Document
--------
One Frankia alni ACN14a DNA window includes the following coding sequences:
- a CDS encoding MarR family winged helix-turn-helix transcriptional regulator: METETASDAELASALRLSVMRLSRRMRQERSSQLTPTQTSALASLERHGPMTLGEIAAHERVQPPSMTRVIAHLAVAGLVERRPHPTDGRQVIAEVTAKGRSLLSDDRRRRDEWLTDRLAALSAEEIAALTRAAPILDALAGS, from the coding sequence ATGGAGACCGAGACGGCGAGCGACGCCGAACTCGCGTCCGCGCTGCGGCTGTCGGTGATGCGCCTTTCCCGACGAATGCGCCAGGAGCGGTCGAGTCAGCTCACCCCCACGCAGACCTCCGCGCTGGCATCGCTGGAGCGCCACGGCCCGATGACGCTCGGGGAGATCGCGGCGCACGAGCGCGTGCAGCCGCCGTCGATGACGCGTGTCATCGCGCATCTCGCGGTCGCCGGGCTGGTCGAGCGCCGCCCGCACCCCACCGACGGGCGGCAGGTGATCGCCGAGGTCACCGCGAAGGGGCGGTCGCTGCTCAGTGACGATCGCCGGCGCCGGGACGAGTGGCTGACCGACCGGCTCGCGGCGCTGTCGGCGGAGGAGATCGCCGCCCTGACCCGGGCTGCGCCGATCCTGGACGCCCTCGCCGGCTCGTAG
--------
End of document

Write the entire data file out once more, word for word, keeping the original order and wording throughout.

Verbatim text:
One Frankia alni ACN14a DNA window includes the following coding sequences:
- a CDS encoding MarR family winged helix-turn-helix transcriptional regulator: METETASDAELASALRLSVMRLSRRMRQERSSQLTPTQTSALASLERHGPMTLGEIAAHERVQPPSMTRVIAHLAVAGLVERRPHPTDGRQVIAEVTAKGRSLLSDDRRRRDEWLTDRLAALSAEEIAALTRAAPILDALAGS, from the coding sequence ATGGAGACCGAGACGGCGAGCGACGCCGAACTCGCGTCCGCGCTGCGGCTGTCGGTGATGCGCCTTTCCCGACGAATGCGCCAGGAGCGGTCGAGTCAGCTCACCCCCACGCAGACCTCCGCGCTGGCATCGCTGGAGCGCCACGGCCCGATGACGCTCGGGGAGATCGCGGCGCACGAGCGCGTGCAGCCGCCGTCGATGACGCGTGTCATCGCGCATCTCGCGGTCGCCGGGCTGGTCGAGCGCCGCCCGCACCCCACCGACGGGCGGCAGGTGATCGCCGAGGTCACCGCGAAGGGGCGGTCGCTGCTCAGTGACGATCGCCGGCGCCGGGACGAGTGGCTGACCGACCGGCTCGCGGCGCTGTCGGCGGAGGAGATCGCCGCCCTGACCCGGGCTGCGCCGATCCTGGACGCCCTCGCCGGCTCGTAG